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Discovery & Development Drug Discovery

Nano-Origami Versus Infectious Agents

It was by serendipity that Hendrik Dietz, Professor of Biomolecular Nanotechnology at the Physics Department of the Technical University of Munich, and his team of scientists learned how to make a virus trap (1).

“We were working on building virus-sized icosahedral shells for several years (1, 2), and also on ways to produce many such objects (3)” says Dietz. “In summer 2019, I started thinking about applications and, well, it occurred to me: now that these things are virus-sized… how about putting viruses inside? And so we started testing this idea…”

The virus traps use nanocapsules to engulf and neutralize viruses – and have been tested successfully against hepatitis and adeno-associated viruses in cell cultures. Depending on the details of the trap design, they were able to reduce the activity of these viruses almost completely. Dietz hopes that the method could become a cheap, programmable, and mass-producible mechanical antiviral drug. Such a drug may prove very valuable, since the vast majority of viral diseases have no cure whatsoever.

He also provided a helpful “recipe” for the traps:

  1. Make two virus-sized half-shells. These are made by programmable self-assembly with DNA origami.
  2. Coat the interior of the half-shells with molecules that have an affinity for virus surface features, such as antibodies, peptides, or host receptor domains.
  3. Add to virus! The virus will be sequestered by the shells like flies on flypaper. The virus is now encased and can no longer interact with cells.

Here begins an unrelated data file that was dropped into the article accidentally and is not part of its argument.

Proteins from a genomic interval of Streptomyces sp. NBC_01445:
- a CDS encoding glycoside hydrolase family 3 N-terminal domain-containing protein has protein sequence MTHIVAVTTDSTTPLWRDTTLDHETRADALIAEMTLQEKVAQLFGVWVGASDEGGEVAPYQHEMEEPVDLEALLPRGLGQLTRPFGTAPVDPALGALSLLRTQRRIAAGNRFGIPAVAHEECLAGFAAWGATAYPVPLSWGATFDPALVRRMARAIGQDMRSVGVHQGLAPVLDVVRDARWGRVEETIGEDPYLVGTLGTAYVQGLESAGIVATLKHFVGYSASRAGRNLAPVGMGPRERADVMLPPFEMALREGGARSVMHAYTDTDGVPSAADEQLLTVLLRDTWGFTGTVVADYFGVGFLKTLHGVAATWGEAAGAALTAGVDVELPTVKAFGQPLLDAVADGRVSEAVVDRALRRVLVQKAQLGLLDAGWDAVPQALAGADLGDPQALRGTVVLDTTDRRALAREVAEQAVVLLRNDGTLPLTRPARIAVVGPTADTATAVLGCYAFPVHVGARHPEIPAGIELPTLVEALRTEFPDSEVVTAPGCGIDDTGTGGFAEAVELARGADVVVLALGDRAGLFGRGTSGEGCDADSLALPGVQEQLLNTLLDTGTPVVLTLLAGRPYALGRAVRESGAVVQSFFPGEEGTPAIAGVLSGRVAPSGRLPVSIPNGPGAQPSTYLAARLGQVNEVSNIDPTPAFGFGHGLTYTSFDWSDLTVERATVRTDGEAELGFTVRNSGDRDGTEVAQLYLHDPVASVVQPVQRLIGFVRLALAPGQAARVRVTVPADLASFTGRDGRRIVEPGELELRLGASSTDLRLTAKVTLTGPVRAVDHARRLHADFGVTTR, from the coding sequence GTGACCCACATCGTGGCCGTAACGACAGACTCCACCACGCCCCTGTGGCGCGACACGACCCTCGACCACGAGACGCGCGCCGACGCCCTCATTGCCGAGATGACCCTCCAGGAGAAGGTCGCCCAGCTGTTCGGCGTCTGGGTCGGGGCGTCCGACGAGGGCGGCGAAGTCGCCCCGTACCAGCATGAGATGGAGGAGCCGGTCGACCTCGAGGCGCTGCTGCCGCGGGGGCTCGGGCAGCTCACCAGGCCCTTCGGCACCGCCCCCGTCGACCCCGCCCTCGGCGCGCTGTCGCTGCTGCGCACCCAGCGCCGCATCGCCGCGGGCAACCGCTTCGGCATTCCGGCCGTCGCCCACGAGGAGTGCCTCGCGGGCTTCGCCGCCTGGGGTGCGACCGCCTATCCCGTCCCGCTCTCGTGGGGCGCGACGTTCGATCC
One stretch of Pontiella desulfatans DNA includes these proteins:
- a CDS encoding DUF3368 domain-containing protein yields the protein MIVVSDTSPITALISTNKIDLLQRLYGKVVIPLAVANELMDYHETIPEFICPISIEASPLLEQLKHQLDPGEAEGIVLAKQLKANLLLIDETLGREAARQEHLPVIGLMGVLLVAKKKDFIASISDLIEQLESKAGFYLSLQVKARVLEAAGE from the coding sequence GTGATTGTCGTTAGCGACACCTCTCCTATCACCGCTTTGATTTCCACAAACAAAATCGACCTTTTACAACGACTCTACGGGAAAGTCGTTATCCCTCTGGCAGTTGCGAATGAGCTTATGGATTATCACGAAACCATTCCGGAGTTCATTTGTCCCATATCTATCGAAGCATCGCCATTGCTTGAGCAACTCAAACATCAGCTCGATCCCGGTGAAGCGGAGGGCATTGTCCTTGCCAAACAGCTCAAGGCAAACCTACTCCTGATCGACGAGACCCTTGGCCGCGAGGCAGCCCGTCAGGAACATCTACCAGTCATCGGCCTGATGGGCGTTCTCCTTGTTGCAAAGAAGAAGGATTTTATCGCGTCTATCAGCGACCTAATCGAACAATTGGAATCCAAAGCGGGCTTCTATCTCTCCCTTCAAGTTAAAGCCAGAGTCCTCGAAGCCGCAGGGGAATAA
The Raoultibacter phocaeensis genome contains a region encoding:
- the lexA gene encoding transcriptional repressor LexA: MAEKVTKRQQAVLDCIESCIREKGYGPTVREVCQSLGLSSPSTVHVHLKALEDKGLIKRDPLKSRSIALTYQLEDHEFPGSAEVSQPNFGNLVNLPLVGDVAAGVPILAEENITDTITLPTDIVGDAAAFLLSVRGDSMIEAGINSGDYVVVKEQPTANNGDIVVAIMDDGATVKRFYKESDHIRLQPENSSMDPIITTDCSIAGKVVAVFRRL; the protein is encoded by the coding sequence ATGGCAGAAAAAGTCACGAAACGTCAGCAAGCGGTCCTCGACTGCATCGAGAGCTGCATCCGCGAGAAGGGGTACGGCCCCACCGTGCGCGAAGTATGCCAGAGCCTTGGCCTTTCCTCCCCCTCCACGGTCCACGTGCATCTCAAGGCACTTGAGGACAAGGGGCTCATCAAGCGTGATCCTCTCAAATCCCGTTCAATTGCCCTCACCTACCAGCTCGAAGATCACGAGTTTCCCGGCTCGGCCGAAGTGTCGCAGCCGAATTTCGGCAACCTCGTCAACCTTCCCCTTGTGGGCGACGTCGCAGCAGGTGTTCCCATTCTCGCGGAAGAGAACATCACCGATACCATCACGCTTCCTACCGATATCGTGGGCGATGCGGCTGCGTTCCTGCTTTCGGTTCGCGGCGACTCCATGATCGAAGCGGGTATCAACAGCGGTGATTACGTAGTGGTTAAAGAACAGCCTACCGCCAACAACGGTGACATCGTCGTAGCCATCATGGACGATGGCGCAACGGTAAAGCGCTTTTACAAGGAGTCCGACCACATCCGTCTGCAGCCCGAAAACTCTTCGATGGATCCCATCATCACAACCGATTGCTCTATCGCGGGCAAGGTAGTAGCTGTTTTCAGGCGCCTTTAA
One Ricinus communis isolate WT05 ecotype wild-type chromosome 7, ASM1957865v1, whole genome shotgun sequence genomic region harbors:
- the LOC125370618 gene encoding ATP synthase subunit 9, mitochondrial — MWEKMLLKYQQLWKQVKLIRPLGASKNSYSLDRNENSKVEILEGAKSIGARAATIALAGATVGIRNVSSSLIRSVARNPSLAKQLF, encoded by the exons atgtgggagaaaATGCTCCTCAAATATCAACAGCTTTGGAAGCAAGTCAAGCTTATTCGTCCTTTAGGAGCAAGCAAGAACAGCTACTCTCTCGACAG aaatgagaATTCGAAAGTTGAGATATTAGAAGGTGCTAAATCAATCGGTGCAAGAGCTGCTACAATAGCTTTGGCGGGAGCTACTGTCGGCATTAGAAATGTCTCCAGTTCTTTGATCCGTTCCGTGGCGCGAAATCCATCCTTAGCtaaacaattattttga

Although the work began pre-pandemic, it’s possible that the virus traps could also work against coronaviruses. Dietz and his team hope that their approach will reduce viral load in acute infections, offering a therapeutic benefit. The next step is to test the work in mice. Also on Dietz’s agenda are the production of broad-spectrum shells with coatings that will stick to many viruses and virucidal shells that feature enzymes capable of degrading a virus’ surface and rendering it harmless.

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  1. 1. H Dietz et al., Nature Methods (2021). DOI: 10.1038/s41563-021-01020-4
  2. 2. H Dietz et al, Nature (2017). DOI 10.1038/nature24651
  3. 3. Praetorius et al, Nature (2017). 10.1038/nature24650
About the Author
Angus Stewart

Associate Editor of The Medicine Maker

Between studying for my English undergrad and Publishing master's degrees I was out in Shanghai, teaching, learning, and getting extremely lost. Now I'm expanding my mind down a rather different rabbit hole: the pharmaceutical industry. Outside of this job I read mountains of fiction and philosophy, and I must say, it's very hard to tell who's sharper: the literati, or the medicine makers.

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